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MacStories Unwind: Gossip Girl and Hawkeye

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This week on MacStories Unwind, Federico watches the HBO Max reboot of Gossip Girl while John enjoys Hawkeye on Disney+, plus a recap of the past week on MacStories.

Federico’s Pick:

John’s Pick:

MacStories Rewind


Dropbox Releases Apple Silicon Version of Its App to Beta Testers

Last fall, Dropbox caused a stir when one of its employees suggested on a company forum that the cloud service’s Mac app wouldn’t be updated for Apple’s M1 architecture until customers demanded it. The response from customers was immediate and vocal, prompting Dropbox CEO Drew Houston to publicly state that an M1 version of the app would be released in 2022.

The existing Dropbox app uses Apple’s Rosetta translation layer, which is fast but can’t match a native Apple silicon app. The app also uses more power and other system resources than a native version would, and for an app that constantly runs in the background, that was a constant source of irritation for users.

The first sign of an Apple silicon version of Dropbox emerged late yesterday. As reported by 9to5Mac, Dropbox released a native M1-based version of its app to beta testers, which can be downloaded here. The new version of the app, which was noticed by a user in the Dropbox forums, was later confirmed by a Dropbox community manager, as reported by The Verge. Dropbox is very late in updating its app to offer native Apple silicon support, especially given that the service is so widely used, but it’s good to see the company following through with last fall’s promise.

Betas that affect important cloud-based files should be approached with caution, but in my limited testing so far, the M1 version of Dropbox makes a noticeable difference in the app’s resource usage. Before installing the beta, I took a look at its memory usage, which stood at just above 4 GB, a substantial portion of the 16 GB available on my MacBook Air. Immediately after installing the Dropbox beta, memory usage dropped to a much more reasonable 645 MB. That’s a substantial improvement, which coupled with lower power usage and improved speed, should greatly improve the experience of using the cloud service, especially on Apple laptops.


WordleBot: A Shortcut to Annotate Your Wordle Results with Scores

WordleBot for iPhone.

WordleBot for iPhone.

Update, January 18: I have released version 1.1 of WordleBot with support for converting emoji results to a single image. You can read the article here and redownload the updated shortcut below.

I, like the rest of the Twitter over the past few weeks, have fallen in love with Wordle, Josh Wardle’s ingenious daily word game (if you somehow missed it, check out Wardle’s profile in The New York Times). It’s so refreshing to have something so disarmingly simple, yet challenging that isn’t out to scam us (although some have tried) or sell our data on the Internet these days. Wordle reminds me of Brain Age for Nintendo DS in its heyday: everyone I know does it and is talking about it, at least for now. For me, Wordle has become this nice, daily ritual that I try to complete with my girlfriend to improve our English skills.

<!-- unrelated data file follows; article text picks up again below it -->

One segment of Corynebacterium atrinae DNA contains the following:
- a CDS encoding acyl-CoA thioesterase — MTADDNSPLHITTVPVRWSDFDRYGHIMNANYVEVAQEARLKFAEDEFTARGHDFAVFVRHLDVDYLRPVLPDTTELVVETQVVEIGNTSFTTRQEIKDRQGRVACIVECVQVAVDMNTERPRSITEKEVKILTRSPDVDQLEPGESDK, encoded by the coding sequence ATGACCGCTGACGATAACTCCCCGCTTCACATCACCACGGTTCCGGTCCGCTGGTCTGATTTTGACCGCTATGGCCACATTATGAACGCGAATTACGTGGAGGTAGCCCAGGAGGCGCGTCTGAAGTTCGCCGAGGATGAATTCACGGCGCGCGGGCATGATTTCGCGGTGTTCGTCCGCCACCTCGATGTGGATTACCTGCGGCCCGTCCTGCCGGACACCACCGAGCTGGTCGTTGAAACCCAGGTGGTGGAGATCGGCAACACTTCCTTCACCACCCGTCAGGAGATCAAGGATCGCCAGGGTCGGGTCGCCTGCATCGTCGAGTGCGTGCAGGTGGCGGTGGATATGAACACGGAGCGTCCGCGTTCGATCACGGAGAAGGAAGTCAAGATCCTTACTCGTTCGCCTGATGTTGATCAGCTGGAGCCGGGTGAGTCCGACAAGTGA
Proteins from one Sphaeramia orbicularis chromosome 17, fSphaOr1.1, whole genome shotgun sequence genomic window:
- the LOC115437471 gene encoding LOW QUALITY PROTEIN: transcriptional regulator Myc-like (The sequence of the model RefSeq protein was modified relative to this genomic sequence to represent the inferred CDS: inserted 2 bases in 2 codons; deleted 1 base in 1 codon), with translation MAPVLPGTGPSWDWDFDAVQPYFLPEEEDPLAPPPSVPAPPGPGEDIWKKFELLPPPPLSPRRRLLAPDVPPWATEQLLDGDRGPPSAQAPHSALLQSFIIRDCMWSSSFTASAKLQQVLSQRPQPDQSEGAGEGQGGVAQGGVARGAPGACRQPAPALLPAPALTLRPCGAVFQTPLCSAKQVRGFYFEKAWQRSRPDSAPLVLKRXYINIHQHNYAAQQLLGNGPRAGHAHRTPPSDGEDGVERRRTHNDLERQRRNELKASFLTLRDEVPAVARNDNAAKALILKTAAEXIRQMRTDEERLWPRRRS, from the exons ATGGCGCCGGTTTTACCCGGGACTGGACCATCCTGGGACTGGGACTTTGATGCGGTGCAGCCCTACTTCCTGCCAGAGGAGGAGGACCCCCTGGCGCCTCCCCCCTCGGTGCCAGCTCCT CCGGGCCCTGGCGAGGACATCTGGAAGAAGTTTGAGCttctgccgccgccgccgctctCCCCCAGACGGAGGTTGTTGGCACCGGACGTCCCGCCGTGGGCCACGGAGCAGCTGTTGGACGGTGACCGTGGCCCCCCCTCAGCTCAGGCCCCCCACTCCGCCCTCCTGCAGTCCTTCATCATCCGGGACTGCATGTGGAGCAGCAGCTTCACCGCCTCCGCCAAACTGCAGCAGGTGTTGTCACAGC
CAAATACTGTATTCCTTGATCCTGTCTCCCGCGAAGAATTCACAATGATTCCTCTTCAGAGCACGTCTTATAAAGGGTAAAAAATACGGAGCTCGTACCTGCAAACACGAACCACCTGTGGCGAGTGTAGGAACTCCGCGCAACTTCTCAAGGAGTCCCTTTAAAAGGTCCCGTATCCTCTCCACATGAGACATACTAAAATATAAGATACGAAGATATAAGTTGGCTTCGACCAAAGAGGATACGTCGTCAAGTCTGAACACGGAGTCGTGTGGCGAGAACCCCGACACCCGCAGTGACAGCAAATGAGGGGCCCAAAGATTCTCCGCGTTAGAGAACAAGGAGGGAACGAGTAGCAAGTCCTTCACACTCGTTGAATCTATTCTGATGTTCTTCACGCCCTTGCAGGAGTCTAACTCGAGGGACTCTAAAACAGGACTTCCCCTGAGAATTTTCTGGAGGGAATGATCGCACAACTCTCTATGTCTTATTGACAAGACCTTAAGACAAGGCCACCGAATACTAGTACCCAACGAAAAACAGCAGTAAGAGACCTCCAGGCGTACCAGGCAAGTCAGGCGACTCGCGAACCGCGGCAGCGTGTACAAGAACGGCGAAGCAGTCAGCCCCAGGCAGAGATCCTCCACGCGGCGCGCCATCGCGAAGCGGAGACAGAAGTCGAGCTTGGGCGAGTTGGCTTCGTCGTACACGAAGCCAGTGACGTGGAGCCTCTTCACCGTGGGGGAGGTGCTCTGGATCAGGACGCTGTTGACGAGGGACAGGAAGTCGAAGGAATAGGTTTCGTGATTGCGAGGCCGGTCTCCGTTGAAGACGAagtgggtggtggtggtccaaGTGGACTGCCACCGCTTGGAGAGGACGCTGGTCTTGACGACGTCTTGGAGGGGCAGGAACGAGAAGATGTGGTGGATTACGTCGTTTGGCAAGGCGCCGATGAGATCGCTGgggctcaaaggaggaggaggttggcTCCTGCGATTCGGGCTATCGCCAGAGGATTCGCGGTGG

Wordle is a web app, and it comes with a clever built-in sharing feature that lets you share your results with other people by visualizing them as emoji of different colors based on the letters you guessed in the daily puzzle. I’m sure you’ve seen those tweets featuring lots of green and yellow emoji pass by on your timeline. While I think Wordle’s default sharing mechanism is fun, on-brand, and already iconic, I don’t like how its output is not accessible or descriptive enough. Folks with visual impairments such as colorblindness may find the emoji-laden Wordle tweets nearly impossible to decipher; those blocks of emoji don’t play well with screen-reading technologies such as VoiceOver; and, I just thought it’d be useful to figure out a way to score each line of the puzzle to bring some additional context to your Wordle results.

So, I made WordleBot, a shortcut that takes Wordle’s default shareable text and reformats it with partial and perfect scores for each line. With WordleBot, you’ll be able to share results that keep the original Wordle aesthetic and format but also include scores for 🟨 and 🟩 letters on each line, like this tweet:

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Apple Frames 2.1: Apple Watch Series 7 and 2021 MacBook Pro Support, New Update Flow, Plus Chinese and Czech Localization

Apple Frames, now with support for the latest MacBook Pros.

Apple Frames, now with support for the latest MacBook Pros.

Today I’m pleased to announce the release of Apple Frames 2.1, the first major update to version 2.0 of my popular Apple Frames shortcut, which I launched last October. It took me longer than I hoped to put together this update, but I’m happy that I was able to add compatibility fo all the latest device frames supported by Apple, new languages, as well as a brand new update flow that will make it easier to download the latest templates powering Apple Frames in the future.

Let’s take a look.